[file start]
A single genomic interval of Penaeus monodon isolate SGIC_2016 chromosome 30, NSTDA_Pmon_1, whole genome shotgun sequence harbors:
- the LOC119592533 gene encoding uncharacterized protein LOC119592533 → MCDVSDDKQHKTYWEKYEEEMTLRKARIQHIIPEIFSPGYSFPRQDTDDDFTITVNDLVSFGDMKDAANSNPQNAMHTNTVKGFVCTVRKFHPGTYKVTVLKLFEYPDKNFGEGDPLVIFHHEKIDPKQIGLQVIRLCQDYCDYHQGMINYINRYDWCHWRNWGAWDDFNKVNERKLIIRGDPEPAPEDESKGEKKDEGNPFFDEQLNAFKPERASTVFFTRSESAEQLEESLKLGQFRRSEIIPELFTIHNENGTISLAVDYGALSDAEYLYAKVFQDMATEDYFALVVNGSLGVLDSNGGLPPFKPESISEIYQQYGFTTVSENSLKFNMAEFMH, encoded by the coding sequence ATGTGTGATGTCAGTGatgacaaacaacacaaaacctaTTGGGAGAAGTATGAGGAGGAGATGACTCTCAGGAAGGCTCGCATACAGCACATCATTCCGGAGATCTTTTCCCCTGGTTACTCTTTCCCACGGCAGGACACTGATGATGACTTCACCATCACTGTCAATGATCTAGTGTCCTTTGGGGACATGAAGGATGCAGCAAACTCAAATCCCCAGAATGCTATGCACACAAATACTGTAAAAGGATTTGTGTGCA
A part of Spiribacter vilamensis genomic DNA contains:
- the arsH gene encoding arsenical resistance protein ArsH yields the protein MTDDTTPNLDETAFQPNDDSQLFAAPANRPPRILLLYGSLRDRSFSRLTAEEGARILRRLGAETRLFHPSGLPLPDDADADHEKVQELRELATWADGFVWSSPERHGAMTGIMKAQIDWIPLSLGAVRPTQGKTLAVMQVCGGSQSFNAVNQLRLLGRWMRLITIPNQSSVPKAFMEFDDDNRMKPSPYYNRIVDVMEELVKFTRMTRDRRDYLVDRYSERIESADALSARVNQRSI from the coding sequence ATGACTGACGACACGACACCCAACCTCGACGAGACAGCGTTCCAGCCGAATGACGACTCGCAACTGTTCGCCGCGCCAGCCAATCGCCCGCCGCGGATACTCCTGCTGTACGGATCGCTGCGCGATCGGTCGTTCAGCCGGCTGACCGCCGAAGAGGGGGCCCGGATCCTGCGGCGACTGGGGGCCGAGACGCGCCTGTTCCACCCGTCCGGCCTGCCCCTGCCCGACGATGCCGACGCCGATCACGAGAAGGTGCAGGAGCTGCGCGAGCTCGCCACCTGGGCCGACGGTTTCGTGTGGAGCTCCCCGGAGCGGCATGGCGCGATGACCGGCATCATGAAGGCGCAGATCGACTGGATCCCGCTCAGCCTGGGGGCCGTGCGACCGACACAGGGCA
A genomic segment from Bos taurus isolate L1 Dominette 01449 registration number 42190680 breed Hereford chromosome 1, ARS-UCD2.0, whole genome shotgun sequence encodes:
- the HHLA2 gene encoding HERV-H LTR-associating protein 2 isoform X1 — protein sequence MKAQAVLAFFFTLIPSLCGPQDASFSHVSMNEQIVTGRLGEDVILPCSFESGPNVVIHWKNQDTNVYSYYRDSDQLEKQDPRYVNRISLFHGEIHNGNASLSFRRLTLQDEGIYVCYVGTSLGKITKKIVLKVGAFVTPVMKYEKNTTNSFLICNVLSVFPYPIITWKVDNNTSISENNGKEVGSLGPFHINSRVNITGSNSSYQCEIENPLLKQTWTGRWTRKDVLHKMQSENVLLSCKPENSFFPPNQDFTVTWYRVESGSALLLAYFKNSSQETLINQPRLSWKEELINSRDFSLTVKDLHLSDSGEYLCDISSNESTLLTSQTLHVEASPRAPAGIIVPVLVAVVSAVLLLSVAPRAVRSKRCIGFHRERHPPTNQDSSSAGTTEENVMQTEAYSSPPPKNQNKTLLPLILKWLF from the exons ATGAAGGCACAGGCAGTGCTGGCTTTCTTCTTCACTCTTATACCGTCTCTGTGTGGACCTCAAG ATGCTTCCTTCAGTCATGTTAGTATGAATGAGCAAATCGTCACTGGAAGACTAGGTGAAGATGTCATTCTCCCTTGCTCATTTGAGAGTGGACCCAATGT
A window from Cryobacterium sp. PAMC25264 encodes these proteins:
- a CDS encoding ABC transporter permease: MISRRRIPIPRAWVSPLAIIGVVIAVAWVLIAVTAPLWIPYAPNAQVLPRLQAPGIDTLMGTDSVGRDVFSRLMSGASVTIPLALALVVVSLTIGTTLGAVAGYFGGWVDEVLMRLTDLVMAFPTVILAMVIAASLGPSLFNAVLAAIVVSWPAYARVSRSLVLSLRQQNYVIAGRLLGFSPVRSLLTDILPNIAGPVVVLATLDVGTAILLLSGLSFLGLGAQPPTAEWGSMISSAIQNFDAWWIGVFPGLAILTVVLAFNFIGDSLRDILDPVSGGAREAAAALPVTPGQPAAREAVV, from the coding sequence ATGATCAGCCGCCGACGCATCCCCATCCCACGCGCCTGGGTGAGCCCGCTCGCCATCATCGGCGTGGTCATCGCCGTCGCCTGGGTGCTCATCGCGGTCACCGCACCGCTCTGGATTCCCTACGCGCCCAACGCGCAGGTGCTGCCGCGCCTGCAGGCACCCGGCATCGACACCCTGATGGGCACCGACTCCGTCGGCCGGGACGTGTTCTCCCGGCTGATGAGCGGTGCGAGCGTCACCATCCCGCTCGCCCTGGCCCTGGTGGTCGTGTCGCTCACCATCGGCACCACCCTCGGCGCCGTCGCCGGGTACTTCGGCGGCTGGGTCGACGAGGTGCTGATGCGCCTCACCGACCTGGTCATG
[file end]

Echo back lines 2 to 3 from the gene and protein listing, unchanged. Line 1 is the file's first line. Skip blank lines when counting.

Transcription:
- the LOC119592533 gene encoding uncharacterized protein LOC119592533 → MCDVSDDKQHKTYWEKYEEEMTLRKARIQHIIPEIFSPGYSFPRQDTDDDFTITVNDLVSFGDMKDAANSNPQNAMHTNTVKGFVCTVRKFHPGTYKVTVLKLFEYPDKNFGEGDPLVIFHHEKIDPKQIGLQVIRLCQDYCDYHQGMINYINRYDWCHWRNWGAWDDFNKVNERKLIIRGDPEPAPEDESKGEKKDEGNPFFDEQLNAFKPERASTVFFTRSESAEQLEESLKLGQFRRSEIIPELFTIHNENGTISLAVDYGALSDAEYLYAKVFQDMATEDYFALVVNGSLGVLDSNGGLPPFKPESISEIYQQYGFTTVSENSLKFNMAEFMH, encoded by the coding sequence ATGTGTGATGTCAGTGatgacaaacaacacaaaacctaTTGGGAGAAGTATGAGGAGGAGATGACTCTCAGGAAGGCTCGCATACAGCACATCATTCCGGAGATCTTTTCCCCTGGTTACTCTTTCCCACGGCAGGACACTGATGATGACTTCACCATCACTGTCAATGATCTAGTGTCCTTTGGGGACATGAAGGATGCAGCAAACTCAAATCCCCAGAATGCTATGCACACAAATACTGTAAAAGGATTTGTGTGCA
A part of Spiribacter vilamensis genomic DNA contains: